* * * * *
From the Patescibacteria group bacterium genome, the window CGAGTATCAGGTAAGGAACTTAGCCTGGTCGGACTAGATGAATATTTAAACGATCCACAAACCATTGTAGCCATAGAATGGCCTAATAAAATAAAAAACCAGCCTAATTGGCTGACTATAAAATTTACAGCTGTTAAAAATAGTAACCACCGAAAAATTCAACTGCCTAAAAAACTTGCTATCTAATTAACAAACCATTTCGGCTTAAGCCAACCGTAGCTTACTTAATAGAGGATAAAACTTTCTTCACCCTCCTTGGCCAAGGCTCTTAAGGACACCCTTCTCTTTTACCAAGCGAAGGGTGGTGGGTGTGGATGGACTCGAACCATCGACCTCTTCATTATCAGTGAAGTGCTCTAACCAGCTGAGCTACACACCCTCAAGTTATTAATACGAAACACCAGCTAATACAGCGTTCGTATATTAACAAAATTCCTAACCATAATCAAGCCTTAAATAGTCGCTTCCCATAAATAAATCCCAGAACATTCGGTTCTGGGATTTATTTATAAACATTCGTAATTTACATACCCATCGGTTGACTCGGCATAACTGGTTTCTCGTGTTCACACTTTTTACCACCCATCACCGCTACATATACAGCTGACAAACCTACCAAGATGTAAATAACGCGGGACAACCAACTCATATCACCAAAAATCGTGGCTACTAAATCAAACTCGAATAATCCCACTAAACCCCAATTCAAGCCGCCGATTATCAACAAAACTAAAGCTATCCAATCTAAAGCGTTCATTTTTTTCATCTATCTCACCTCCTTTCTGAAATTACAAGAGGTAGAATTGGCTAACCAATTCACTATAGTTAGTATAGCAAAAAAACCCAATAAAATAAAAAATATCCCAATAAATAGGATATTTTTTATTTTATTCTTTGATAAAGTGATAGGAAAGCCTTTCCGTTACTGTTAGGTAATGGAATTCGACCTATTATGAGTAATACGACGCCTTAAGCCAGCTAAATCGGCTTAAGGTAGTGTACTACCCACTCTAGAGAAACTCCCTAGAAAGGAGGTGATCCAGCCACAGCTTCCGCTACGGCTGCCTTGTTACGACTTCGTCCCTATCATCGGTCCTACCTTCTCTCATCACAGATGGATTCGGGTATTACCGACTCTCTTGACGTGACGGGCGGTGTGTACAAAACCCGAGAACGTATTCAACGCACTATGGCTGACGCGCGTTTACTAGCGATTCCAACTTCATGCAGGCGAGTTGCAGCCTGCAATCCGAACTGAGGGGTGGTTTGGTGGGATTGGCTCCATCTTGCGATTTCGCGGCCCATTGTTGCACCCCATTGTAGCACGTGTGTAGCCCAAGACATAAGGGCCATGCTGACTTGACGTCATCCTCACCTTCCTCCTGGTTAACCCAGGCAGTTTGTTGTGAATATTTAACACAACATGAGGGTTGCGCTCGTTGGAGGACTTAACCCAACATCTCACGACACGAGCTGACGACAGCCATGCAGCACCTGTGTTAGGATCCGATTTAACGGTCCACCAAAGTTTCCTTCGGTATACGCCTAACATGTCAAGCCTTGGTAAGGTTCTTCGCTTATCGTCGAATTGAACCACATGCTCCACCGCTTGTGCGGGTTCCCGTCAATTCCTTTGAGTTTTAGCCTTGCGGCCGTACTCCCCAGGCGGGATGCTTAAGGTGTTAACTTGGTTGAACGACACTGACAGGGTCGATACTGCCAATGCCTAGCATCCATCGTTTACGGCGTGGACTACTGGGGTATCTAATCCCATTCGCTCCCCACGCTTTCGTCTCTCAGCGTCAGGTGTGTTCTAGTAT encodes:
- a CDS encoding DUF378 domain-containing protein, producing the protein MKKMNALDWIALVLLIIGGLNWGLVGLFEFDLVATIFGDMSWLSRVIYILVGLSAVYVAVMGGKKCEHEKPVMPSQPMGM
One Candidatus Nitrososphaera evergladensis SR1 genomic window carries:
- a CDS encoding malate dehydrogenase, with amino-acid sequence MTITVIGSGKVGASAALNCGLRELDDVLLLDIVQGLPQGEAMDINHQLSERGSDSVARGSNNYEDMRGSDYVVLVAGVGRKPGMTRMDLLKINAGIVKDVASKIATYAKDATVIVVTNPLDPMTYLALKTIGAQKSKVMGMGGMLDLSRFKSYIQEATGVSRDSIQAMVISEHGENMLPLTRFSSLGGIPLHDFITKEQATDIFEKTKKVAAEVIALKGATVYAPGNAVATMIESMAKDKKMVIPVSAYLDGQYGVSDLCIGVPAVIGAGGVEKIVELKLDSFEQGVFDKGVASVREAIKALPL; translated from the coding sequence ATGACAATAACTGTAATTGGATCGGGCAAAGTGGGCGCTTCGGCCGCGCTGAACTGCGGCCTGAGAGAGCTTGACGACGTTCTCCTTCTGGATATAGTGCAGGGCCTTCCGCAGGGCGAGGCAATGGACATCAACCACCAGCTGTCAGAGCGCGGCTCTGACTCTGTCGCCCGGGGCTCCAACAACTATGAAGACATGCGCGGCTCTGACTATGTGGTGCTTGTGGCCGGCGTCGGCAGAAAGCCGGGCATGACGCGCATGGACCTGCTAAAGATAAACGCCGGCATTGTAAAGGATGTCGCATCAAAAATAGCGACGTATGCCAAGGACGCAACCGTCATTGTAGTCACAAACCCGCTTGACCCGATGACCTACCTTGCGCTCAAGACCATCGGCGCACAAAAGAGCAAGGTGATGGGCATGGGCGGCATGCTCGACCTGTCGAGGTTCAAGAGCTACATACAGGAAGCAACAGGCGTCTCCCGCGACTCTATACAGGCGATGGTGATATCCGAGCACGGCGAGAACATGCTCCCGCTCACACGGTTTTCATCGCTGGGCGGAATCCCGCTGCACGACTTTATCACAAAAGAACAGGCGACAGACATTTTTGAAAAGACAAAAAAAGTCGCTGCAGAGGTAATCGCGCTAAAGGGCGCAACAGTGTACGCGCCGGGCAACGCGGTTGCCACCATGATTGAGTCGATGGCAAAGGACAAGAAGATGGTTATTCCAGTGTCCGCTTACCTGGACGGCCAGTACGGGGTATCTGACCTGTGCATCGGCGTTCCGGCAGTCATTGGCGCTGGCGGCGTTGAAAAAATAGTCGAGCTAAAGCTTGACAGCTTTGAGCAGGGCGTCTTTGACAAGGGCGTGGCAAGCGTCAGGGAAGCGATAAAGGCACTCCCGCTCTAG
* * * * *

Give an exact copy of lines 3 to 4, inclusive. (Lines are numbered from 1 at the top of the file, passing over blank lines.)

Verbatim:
One Candidatus Nitrososphaera evergladensis SR1 genomic window carries:
- a CDS encoding malate dehydrogenase, with amino-acid sequence MTITVIGSGKVGASAALNCGLRELDDVLLLDIVQGLPQGEAMDINHQLSERGSDSVARGSNNYEDMRGSDYVVLVAGVGRKPGMTRMDLLKINAGIVKDVASKIATYAKDATVIVVTNPLDPMTYLALKTIGAQKSKVMGMGGMLDLSRFKSYIQEATGVSRDSIQAMVISEHGENMLPLTRFSSLGGIPLHDFITKEQATDIFEKTKKVAAEVIALKGATVYAPGNAVATMIESMAKDKKMVIPVSAYLDGQYGVSDLCIGVPAVIGAGGVEKIVELKLDSFEQGVFDKGVASVREAIKALPL; translated from the coding sequence ATGACAATAACTGTAATTGGATCGGGCAAAGTGGGCGCTTCGGCCGCGCTGAACTGCGGCCTGAGAGAGCTTGACGACGTTCTCCTTCTGGATATAGTGCAGGGCCTTCCGCAGGGCGAGGCAATGGACATCAACCACCAGCTGTCAGAGCGCGGCTCTGACTCTGTCGCCCGGGGCTCCAACAACTATGAAGACATGCGCGGCTCTGACTATGTGGTGCTTGTGGCCGGCGTCGGCAGAAAGCCGGGCATGACGCGCATGGACCTGCTAAAGATAAACGCCGGCATTGTAAAGGATGTCGCATCAAAAATAGCGACGTATGCCAAGGACGCAACCGTCATTGTAGTCACAAACCCGCTTGACCCGATGACCTACCTTGCGCTCAAGACCATCGGCGCACAAAAGAGCAAGGTGATGGGCATGGGCGGCATGCTCGACCTGTCGAGGTTCAAGAGCTACATACAGGAAGCAACAGGCGTCTCCCGCGACTCTATACAGGCGATGGTGATATCCGAGCACGGCGAGAACATGCTCCCGCTCACACGGTTTTCATCGCTGGGCGGAATCCCGCTGCACGACTTTATCACAAAAGAACAGGCGACAGACATTTTTGAAAAGACAAAAAAAGTCGCTGCAGAGGTAATCGCGCTAAAGGGCGCAACAGTGTACGCGCCGGGCAACGCGGTTGCCACCATGATTGAGTCGATGGCAAAGGACAAGAAGATGGTTATTCCAGTGTCCGCTTACCTGGACGGCCAGTACGGGGTATCTGACCTGTGCATCGGCGTTCCGGCAGTCATTGGCGCTGGCGGCGTTGAAAAAATAGTCGAGCTAAAGCTTGACAGCTTTGAGCAGGGCGTCTTTGACAAGGGCGTGGCAAGCGTCAGGGAAGCGATAAAGGCACTCCCGCTCTAG